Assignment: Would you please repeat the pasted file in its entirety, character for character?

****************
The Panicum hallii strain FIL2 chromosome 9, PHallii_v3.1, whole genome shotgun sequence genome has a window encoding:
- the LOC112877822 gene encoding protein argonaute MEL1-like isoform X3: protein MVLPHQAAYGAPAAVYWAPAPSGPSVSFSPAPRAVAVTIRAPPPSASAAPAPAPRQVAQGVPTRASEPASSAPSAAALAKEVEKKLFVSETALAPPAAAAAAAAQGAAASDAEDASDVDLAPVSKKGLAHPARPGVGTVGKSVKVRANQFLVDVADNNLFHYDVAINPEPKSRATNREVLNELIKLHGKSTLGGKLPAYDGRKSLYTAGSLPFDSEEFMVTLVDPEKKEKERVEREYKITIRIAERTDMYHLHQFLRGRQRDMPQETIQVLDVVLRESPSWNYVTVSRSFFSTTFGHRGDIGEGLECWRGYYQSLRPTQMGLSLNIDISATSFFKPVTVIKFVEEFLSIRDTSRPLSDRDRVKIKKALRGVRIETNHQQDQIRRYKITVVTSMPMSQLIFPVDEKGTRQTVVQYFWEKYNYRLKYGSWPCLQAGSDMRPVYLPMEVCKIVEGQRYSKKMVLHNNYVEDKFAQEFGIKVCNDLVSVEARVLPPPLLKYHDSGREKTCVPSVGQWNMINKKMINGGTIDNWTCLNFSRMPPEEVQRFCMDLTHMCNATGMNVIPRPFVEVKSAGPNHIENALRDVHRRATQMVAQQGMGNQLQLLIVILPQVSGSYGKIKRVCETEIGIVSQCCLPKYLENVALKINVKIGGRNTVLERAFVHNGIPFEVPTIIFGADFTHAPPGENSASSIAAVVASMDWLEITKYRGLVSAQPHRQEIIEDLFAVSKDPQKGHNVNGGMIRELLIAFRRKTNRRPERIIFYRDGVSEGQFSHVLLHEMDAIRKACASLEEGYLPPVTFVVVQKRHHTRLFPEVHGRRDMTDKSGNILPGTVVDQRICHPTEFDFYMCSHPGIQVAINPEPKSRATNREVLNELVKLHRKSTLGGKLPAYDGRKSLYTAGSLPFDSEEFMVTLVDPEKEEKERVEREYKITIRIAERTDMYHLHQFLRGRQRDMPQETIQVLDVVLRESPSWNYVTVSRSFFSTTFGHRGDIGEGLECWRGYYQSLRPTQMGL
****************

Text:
The Panicum hallii strain FIL2 chromosome 9, PHallii_v3.1, whole genome shotgun sequence genome has a window encoding:
- the LOC112877822 gene encoding protein argonaute MEL1-like isoform X3: protein MVLPHQAAYGAPAAVYWAPAPSGPSVSFSPAPRAVAVTIRAPPPSASAAPAPAPRQVAQGVPTRASEPASSAPSAAALAKEVEKKLFVSETALAPPAAAAAAAAQGAAASDAEDASDVDLAPVSKKGLAHPARPGVGTVGKSVKVRANQFLVDVADNNLFHYDVAINPEPKSRATNREVLNELIKLHGKSTLGGKLPAYDGRKSLYTAGSLPFDSEEFMVTLVDPEKKEKERVEREYKITIRIAERTDMYHLHQFLRGRQRDMPQETIQVLDVVLRESPSWNYVTVSRSFFSTTFGHRGDIGEGLECWRGYYQSLRPTQMGLSLNIDISATSFFKPVTVIKFVEEFLSIRDTSRPLSDRDRVKIKKALRGVRIETNHQQDQIRRYKITVVTSMPMSQLIFPVDEKGTRQTVVQYFWEKYNYRLKYGSWPCLQAGSDMRPVYLPMEVCKIVEGQRYSKKMVLHNNYVEDKFAQEFGIKVCNDLVSVEARVLPPPLLKYHDSGREKTCVPSVGQWNMINKKMINGGTIDNWTCLNFSRMPPEEVQRFCMDLTHMCNATGMNVIPRPFVEVKSAGPNHIENALRDVHRRATQMVAQQGMGNQLQLLIVILPQVSGSYGKIKRVCETEIGIVSQCCLPKYLENVALKINVKIGGRNTVLERAFVHNGIPFEVPTIIFGADFTHAPPGENSASSIAAVVASMDWLEITKYRGLVSAQPHRQEIIEDLFAVSKDPQKGHNVNGGMIRELLIAFRRKTNRRPERIIFYRDGVSEGQFSHVLLHEMDAIRKACASLEEGYLPPVTFVVVQKRHHTRLFPEVHGRRDMTDKSGNILPGTVVDQRICHPTEFDFYMCSHPGIQVAINPEPKSRATNREVLNELVKLHRKSTLGGKLPAYDGRKSLYTAGSLPFDSEEFMVTLVDPEKEEKERVEREYKITIRIAERTDMYHLHQFLRGRQRDMPQETIQVLDVVLRESPSWNYVTVSRSFFSTTFGHRGDIGEGLECWRGYYQSLRPTQMGL